STEP SEVEN: YOUR SHOPPING LIST
If people have quite a few groceries to buy, they make a shopping list. Now, you don’t have “a few things” to do with your novel—you’re going to be filling hundreds of pages. You make a shopping list to make sure you have enough food and don’t forget anything. You make a spreadsheet of scenes for your novel to make sure you have enough material for a book-length work and so that you don’t forget anything.
For this step, you create a list of 80 to 100 scenes (not chapters, scenes—several scenes make up a chapter). This is a list of things that might happen, beginning to end, in your novel. Here’s a look at how I do it:
SCENE # VIEWPOINT CHARACTER DESCRIPTION SML
1 Blake Mack slams into cyclist l
2 Blake Mack fakes his own death m
3 News report car explosion reported s
4 Roxy Lee harassment at office s
The scene #s just help me keep track. Once I have between 80 and 100 scenes, I know I’ll have enough material for a book-length work.
The viewpoint character helps me track the amount of attention I’m giving each character. In this novel, Roxy and Blake SHOULD get the majority of the scenes; they’re my main characters. The list shows me if I have my scenes balanced in terms of the attention each character gets, but it also makes me aware of how long I’ve left a character before I come back to him or her.
The description is plot. This makes that happen which makes something else happen which leads to the end. In my mind, the accident in scene one leads to Blake faking his death and assuming his identity in scene two. The news report is of a high-speed chase that led to the death of small-time criminal, Blake Mack. Roxy Lee, the newest female officer at her detachment, will be dealing with this seemingly open and shut case, since no one really wants to handle the paperwork, and all of the other work seems straightforward and boring.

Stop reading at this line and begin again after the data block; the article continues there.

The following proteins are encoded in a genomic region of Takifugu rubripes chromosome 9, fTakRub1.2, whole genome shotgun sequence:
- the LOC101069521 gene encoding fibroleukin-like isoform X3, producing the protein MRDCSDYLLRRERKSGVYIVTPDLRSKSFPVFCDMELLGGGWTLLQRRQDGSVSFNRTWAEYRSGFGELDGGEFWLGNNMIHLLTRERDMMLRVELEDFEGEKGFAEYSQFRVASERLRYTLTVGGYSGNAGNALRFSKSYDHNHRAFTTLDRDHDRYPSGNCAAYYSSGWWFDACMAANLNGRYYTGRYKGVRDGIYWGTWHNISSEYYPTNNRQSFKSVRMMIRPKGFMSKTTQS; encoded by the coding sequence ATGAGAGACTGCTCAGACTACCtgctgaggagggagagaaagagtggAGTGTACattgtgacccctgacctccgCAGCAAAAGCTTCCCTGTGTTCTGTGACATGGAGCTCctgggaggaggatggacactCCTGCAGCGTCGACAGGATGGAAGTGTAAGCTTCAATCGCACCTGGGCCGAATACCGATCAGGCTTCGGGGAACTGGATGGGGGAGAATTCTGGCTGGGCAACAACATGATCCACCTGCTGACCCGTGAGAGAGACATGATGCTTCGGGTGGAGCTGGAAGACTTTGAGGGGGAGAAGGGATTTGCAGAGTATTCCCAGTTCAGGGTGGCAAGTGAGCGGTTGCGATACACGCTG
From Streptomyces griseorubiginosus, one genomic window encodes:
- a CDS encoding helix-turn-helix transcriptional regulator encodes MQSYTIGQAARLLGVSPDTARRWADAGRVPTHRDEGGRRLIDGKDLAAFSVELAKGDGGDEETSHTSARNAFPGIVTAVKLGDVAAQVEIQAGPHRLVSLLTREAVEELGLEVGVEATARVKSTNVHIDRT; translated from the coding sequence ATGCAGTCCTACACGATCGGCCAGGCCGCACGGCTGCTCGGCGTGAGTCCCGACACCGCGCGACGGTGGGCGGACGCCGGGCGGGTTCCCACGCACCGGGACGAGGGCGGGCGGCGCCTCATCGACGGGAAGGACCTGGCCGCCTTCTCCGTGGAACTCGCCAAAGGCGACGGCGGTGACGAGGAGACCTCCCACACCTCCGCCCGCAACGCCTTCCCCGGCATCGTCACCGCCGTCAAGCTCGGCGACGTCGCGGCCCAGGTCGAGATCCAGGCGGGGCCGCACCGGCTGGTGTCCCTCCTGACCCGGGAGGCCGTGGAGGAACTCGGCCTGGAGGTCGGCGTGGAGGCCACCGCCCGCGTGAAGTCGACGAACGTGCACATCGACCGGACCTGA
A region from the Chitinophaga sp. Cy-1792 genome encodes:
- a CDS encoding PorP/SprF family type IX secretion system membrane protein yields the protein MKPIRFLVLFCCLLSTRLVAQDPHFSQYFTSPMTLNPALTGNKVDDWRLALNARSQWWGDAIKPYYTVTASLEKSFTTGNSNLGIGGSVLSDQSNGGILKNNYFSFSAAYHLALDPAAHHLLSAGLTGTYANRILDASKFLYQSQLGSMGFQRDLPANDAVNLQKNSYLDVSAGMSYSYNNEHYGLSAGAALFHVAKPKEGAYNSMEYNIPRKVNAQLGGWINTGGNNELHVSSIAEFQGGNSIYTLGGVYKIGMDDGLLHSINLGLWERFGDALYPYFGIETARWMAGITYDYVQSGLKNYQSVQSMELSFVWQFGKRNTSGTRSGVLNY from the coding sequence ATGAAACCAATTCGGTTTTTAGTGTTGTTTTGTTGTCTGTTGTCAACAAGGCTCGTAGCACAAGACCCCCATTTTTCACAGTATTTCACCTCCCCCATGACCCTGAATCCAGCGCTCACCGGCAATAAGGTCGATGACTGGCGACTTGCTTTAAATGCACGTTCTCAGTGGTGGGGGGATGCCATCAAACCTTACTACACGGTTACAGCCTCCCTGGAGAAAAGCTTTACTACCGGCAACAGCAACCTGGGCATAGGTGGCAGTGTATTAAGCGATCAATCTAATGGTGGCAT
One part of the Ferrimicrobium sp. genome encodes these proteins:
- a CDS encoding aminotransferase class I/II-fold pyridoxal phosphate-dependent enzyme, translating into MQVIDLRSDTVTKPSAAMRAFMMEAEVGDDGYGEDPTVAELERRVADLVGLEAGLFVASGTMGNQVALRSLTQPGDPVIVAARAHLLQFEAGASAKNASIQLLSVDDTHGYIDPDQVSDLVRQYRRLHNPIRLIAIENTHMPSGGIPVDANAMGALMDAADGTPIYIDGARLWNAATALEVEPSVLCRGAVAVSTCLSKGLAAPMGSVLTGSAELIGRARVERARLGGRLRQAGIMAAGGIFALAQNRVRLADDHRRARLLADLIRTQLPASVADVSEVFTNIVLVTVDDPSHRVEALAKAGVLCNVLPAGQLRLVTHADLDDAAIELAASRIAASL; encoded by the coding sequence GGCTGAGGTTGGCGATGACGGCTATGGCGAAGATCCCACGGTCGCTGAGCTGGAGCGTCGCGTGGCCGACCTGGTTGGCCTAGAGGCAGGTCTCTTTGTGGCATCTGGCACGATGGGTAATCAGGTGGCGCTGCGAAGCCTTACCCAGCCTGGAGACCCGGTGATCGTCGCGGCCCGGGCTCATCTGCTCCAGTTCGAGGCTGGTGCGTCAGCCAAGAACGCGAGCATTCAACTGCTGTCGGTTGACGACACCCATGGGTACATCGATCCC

S, M, or L? Small, medium, or large? I used to attempt to guess the number of pages a scene might take, but that got frustrating and ate up a ton of mental power. Instead, I now think, Is this a big part of my novel (L), or a small one (S)? Neither? Then it’s in between (M). The reason for this? Pacing. Too many long scenes in a row, and the story begins to sag; too many short ones in a row and you have machine-gun fire that your reader will find hard to keep up with.
This is basically a scroll of scenes that takes you from the beginning to the end of your book. It is not set in stone. If you get a better idea, go with it, but by having a plan for your entire book, you know where you have to get to at least and can feel free to take detours along the way in HOW you get there. Finish this step, and you’re ready to WRITE YOUR NOVEL!